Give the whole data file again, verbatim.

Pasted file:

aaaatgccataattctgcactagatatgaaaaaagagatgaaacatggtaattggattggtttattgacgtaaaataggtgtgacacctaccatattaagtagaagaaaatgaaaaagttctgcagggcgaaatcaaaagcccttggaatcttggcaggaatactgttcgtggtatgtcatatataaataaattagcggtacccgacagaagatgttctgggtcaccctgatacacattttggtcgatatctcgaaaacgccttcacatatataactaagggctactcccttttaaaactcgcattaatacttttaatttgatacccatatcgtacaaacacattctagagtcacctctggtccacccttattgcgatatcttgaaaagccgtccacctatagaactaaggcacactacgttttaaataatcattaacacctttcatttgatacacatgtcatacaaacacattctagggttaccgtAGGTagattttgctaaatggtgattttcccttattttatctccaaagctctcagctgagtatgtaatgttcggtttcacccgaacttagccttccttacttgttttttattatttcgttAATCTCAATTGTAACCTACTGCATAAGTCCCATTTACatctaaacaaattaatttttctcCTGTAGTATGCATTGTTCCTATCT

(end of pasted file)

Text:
aaaatgccataattctgcactagatatgaaaaaagagatgaaacatggtaattggattggtttattgacgtaaaataggtgtgacacctaccatattaagtagaagaaaatgaaaaagttctgcagggcgaaatcaaaagcccttggaatcttggcaggaatactgttcgtggtatgtcatatataaataaattagcggtacccgacagaagatgttctgggtcaccctgatacacattttggtcgatatctcgaaaacgccttcacatatataactaagggctactcccttttaaaactcgcattaatacttttaatttgatacccatatcgtacaaacacattctagagtcacctctggtccacccttattgcgatatcttgaaaagccgtccacctatagaactaaggcacactacgttttaaataatcattaacacctttcatttgatacacatgtcatacaaacacattctagggttaccgtAGGTagattttgctaaatggtgattttcccttattttatctccaaagctctcagctgagtatgtaatgttcggtttcacccgaacttagccttccttacttgttttttattatttcgttAATCTCAATTGTAACCTACTGCATAAGTCCCATTTACatctaaacaaattaatttttctcCTGTAGTATGCATTGTTCCTATCT